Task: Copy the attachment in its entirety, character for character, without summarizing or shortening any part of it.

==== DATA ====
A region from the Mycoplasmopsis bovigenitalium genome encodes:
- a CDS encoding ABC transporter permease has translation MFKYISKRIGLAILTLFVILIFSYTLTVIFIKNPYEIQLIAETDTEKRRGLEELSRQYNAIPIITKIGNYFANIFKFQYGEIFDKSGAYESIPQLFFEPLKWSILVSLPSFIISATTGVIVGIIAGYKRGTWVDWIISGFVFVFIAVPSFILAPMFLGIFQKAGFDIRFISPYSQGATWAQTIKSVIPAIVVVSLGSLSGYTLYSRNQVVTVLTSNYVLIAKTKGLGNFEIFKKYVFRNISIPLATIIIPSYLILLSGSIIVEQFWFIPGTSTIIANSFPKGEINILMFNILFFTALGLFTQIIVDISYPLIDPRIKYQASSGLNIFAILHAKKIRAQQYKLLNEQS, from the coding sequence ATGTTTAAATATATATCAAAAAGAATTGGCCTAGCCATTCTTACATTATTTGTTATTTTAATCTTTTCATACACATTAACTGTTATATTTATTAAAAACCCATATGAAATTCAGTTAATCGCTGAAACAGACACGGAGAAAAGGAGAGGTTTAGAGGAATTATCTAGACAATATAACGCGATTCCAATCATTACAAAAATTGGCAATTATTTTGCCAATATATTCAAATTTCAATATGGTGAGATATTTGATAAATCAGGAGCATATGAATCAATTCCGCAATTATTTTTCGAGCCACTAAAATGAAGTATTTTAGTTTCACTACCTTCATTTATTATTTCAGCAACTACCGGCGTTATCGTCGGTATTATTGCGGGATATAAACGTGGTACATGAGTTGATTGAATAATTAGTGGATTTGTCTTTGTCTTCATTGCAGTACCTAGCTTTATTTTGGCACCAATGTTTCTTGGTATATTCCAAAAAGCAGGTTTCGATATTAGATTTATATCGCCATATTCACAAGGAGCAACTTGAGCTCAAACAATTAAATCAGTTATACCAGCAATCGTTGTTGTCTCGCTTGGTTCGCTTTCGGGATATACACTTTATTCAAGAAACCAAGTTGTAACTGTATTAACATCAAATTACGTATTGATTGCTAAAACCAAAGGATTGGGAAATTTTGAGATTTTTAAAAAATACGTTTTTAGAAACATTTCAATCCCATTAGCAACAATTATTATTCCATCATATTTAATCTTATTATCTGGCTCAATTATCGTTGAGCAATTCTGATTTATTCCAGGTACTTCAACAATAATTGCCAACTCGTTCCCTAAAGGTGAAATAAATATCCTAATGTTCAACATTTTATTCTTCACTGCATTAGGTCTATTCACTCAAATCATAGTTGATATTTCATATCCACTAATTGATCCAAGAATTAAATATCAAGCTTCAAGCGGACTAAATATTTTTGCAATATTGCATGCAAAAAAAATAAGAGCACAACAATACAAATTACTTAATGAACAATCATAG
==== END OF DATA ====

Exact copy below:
A region from the Mycoplasmopsis bovigenitalium genome encodes:
- a CDS encoding ABC transporter permease has translation MFKYISKRIGLAILTLFVILIFSYTLTVIFIKNPYEIQLIAETDTEKRRGLEELSRQYNAIPIITKIGNYFANIFKFQYGEIFDKSGAYESIPQLFFEPLKWSILVSLPSFIISATTGVIVGIIAGYKRGTWVDWIISGFVFVFIAVPSFILAPMFLGIFQKAGFDIRFISPYSQGATWAQTIKSVIPAIVVVSLGSLSGYTLYSRNQVVTVLTSNYVLIAKTKGLGNFEIFKKYVFRNISIPLATIIIPSYLILLSGSIIVEQFWFIPGTSTIIANSFPKGEINILMFNILFFTALGLFTQIIVDISYPLIDPRIKYQASSGLNIFAILHAKKIRAQQYKLLNEQS, from the coding sequence ATGTTTAAATATATATCAAAAAGAATTGGCCTAGCCATTCTTACATTATTTGTTATTTTAATCTTTTCATACACATTAACTGTTATATTTATTAAAAACCCATATGAAATTCAGTTAATCGCTGAAACAGACACGGAGAAAAGGAGAGGTTTAGAGGAATTATCTAGACAATATAACGCGATTCCAATCATTACAAAAATTGGCAATTATTTTGCCAATATATTCAAATTTCAATATGGTGAGATATTTGATAAATCAGGAGCATATGAATCAATTCCGCAATTATTTTTCGAGCCACTAAAATGAAGTATTTTAGTTTCACTACCTTCATTTATTATTTCAGCAACTACCGGCGTTATCGTCGGTATTATTGCGGGATATAAACGTGGTACATGAGTTGATTGAATAATTAGTGGATTTGTCTTTGTCTTCATTGCAGTACCTAGCTTTATTTTGGCACCAATGTTTCTTGGTATATTCCAAAAAGCAGGTTTCGATATTAGATTTATATCGCCATATTCACAAGGAGCAACTTGAGCTCAAACAATTAAATCAGTTATACCAGCAATCGTTGTTGTCTCGCTTGGTTCGCTTTCGGGATATACACTTTATTCAAGAAACCAAGTTGTAACTGTATTAACATCAAATTACGTATTGATTGCTAAAACCAAAGGATTGGGAAATTTTGAGATTTTTAAAAAATACGTTTTTAGAAACATTTCAATCCCATTAGCAACAATTATTATTCCATCATATTTAATCTTATTATCTGGCTCAATTATCGTTGAGCAATTCTGATTTATTCCAGGTACTTCAACAATAATTGCCAACTCGTTCCCTAAAGGTGAAATAAATATCCTAATGTTCAACATTTTATTCTTCACTGCATTAGGTCTATTCACTCAAATCATAGTTGATATTTCATATCCACTAATTGATCCAAGAATTAAATATCAAGCTTCAAGCGGACTAAATATTTTTGCAATATTGCATGCAAAAAAAATAAGAGCACAACAATACAAATTACTTAATGAACAATCATAG